By Raising Children Network
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Gastro-oesophageal reflux is when your child brings stomach contents back up into his food pipe or mouth. This might result in vomiting, but it doesn’t usually hurt your child. It’s very common and usually gets better by itself. Gastro-oesophageal reflux disease (GORD) is when reflux leads to complications.

Causes of gastro-oesophageal reflux

Reflux happens when the muscles between your baby’s food pipe (or oesophagus) and tummy relax for a moment. This lets tummy contents come back up from her tummy into her food pipe or mouth.

In babies, it’s common for these muscles not to be fully developed. This results in a type of vomiting or spitting called ‘posseting’.

Symptoms of gastro-oesophageal reflux

If your baby has gastro-oesophageal reflux, you’ll usually see reflux symptoms within the first month after birth. Your baby might start to vomit milk – this can happen during, between and after feeds.

Most children with reflux grow out of it by the time they’re toddlers. This is probably because they’re spending more time in an upright position by this age. They’re also eating more solid foods. A few children keep having symptoms after the toddler period.

Gastro-oesophageal reflux disease (GORD)
In some babies and children, reflux very occasionally leads to complications. In this case, your doctor might diagnose your child with gastro-oesophageal reflux disease (GORD).

GORD symptoms include pain and discomfort in the chest or upper abdomen, which might make your baby cranky. Your baby might cry a lot or arch his back.

If your baby has GORD, her sleep might be disrupted sometimes, or she might show poor weight gain. You should also look out for a chronic cough and wheeze.

When to see your doctor about gastro-oesophageal reflux

You should see your doctor if your child:

  • has bile (green fluid) or blood in his vomit
  • finds it difficult to swallow
  • has a fever
  • is irritable and difficult to settle a lot of the time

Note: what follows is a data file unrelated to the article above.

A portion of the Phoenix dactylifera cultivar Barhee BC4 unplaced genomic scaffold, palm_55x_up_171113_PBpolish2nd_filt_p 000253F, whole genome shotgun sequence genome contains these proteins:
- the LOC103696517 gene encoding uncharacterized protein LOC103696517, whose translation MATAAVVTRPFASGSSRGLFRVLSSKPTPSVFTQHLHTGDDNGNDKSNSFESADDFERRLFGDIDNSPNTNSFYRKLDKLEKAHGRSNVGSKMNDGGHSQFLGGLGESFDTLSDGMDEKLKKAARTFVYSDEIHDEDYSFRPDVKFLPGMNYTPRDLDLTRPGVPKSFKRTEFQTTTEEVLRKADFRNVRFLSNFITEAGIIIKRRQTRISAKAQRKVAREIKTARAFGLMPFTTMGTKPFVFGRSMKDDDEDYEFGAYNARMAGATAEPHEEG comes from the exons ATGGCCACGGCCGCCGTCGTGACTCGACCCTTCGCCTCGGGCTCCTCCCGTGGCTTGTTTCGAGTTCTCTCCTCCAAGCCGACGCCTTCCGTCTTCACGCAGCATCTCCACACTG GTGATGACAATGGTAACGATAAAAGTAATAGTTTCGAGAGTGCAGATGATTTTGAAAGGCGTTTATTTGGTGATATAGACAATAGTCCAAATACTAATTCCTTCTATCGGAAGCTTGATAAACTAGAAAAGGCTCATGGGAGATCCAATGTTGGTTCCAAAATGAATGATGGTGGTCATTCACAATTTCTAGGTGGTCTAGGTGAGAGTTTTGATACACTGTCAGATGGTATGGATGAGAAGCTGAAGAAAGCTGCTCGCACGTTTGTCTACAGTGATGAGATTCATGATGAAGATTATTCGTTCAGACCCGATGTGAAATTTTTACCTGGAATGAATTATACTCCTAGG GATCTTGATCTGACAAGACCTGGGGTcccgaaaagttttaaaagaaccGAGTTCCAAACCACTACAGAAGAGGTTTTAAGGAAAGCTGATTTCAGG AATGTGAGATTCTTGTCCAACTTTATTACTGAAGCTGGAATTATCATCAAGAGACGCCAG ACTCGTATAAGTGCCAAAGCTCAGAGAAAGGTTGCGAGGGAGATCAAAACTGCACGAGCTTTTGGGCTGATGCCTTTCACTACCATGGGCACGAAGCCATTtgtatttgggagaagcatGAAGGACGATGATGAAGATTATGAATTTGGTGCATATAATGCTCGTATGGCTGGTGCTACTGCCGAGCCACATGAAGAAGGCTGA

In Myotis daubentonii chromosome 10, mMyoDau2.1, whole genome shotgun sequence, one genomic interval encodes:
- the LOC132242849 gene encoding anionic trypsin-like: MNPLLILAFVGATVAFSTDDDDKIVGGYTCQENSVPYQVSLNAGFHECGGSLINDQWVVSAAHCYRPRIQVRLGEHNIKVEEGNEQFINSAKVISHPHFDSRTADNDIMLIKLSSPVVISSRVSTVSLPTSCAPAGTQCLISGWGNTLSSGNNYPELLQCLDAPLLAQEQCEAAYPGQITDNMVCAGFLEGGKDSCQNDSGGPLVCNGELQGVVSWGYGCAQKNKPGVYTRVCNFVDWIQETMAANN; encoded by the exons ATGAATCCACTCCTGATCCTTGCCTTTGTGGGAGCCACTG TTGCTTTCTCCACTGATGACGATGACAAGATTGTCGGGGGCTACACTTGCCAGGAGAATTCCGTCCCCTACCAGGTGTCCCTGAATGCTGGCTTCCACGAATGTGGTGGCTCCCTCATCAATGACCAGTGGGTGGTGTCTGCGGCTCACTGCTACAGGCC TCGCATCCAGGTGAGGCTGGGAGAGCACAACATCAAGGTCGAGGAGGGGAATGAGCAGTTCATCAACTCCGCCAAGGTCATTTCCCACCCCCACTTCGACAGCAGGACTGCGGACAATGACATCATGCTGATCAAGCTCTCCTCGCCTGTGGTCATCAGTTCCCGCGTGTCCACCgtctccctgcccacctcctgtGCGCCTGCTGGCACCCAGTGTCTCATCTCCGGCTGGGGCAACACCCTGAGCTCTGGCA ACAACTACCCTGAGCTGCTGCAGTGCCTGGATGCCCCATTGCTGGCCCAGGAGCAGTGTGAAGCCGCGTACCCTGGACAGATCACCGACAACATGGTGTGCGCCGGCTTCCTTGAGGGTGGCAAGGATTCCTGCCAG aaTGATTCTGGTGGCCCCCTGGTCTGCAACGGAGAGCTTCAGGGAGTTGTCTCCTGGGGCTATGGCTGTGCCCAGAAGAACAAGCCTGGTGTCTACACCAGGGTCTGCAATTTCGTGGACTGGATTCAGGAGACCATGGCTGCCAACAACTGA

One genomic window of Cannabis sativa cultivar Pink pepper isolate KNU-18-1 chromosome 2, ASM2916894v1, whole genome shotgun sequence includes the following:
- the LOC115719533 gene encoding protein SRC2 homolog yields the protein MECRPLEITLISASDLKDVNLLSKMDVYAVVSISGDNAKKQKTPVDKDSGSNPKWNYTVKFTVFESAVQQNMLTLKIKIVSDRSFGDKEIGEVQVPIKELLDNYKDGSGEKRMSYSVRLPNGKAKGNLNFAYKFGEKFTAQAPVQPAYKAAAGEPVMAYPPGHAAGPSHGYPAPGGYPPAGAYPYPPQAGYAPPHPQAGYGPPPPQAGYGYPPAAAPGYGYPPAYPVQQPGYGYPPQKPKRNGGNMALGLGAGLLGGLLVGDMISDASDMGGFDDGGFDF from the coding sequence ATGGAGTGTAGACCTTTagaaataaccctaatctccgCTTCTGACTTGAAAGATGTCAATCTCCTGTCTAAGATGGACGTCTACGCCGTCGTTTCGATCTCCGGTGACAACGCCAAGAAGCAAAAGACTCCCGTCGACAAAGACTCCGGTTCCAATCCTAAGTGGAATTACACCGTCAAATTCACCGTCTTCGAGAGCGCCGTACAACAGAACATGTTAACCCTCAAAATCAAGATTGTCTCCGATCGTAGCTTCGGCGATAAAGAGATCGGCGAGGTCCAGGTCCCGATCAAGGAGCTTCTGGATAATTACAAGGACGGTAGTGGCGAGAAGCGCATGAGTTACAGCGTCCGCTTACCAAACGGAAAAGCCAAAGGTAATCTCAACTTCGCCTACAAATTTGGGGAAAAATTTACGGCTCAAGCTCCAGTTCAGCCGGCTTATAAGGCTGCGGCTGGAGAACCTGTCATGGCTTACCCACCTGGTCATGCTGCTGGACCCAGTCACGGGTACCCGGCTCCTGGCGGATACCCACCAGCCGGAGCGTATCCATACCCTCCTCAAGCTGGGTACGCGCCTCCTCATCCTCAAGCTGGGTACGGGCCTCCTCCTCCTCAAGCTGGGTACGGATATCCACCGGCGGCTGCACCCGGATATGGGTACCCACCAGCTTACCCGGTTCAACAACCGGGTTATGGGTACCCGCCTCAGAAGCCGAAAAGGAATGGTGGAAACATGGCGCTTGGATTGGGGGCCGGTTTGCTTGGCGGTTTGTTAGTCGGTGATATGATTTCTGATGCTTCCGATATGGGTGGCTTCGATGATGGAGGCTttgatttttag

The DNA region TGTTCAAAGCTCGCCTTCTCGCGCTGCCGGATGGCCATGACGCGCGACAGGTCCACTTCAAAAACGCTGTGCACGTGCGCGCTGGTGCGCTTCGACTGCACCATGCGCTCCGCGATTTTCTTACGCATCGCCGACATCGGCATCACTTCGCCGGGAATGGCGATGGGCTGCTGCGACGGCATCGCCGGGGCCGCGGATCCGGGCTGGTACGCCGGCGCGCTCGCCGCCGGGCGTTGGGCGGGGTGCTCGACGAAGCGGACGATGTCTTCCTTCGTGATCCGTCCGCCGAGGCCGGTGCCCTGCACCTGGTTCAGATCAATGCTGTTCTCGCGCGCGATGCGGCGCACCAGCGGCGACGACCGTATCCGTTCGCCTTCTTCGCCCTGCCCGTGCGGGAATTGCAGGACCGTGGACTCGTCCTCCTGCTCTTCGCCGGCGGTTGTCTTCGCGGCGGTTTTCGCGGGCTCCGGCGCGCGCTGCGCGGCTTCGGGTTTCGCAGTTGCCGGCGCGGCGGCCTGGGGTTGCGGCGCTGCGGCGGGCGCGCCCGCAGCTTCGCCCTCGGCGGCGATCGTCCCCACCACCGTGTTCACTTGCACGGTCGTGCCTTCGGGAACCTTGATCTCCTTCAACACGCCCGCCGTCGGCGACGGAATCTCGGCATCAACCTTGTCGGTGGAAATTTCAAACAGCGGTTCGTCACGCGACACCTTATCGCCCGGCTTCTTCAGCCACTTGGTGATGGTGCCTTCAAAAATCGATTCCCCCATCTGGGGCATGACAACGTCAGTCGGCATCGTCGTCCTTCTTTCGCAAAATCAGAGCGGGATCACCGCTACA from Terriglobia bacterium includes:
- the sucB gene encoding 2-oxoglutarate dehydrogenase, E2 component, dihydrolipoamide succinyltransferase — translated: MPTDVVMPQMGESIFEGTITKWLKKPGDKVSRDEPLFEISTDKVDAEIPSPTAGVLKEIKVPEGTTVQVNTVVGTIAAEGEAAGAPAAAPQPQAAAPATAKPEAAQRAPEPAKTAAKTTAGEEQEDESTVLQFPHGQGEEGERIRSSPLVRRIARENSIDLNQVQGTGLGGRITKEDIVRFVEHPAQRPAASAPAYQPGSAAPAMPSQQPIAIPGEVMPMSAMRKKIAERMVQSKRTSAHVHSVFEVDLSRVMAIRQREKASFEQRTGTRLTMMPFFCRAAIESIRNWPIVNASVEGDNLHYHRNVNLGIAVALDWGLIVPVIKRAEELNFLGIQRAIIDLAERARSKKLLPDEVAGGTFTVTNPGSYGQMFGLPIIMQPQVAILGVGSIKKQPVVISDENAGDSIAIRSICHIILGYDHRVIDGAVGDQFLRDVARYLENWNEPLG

• won’t eat.

Tests for gastro-oesophageal reflux

Usually, your child won’t need to have any tests for reflux.

In a few children, particularly those who have reflux complications or GORD, doctors might recommend pH monitoring (checking the level of acid) to see whether there’s too much acid from the stomach in the oesophagus. This is done by placing a tiny tube with a sensor in the baby’s oesophagus for 24 hours.

Sometimes the doctor might want to have a look at the lining of the oesophagus using a special camera. This test is called an endoscopy and is done under anaesthetic.

Treatment for gastro-oesophageal reflux

Most cases of gastro-oesophageal reflux get better by themselves with time and don’t need treatment.

If your baby’s reflux is mild, and her weight gain isn’t affected, you could try feeding her in a more upright position to ease the problem. Try keeping her upright for about 30 minutes after feeds.

You can also raise the head end of your baby’s cot or bassinet by putting a rolled towel or blanket underneath that end of the mattress. You should never put anything around your baby’s head inside the cot or bassinet, because this can be a risk factor for sudden unexpected death in infancy (SUDI) including SIDS and fatal sleeping accidents.

Also the doctor might recommend thickening your baby’s formula or using prethickened formula if your baby is formula fed. For breastfed babies, the doctor might suggest thickening breastmilk with rice cereal or a thickening agent.

If your child seems to be in pain after vomiting, or isn’t gaining enough weight, your doctor might prescribe an acid suppressant.

Your doctor can advise you on the most appropriate treatment for your baby. It’s always advisable to consult your doctor if your baby is vomiting a lot with feeding.

  • Last updated or reviewed 14-08-2015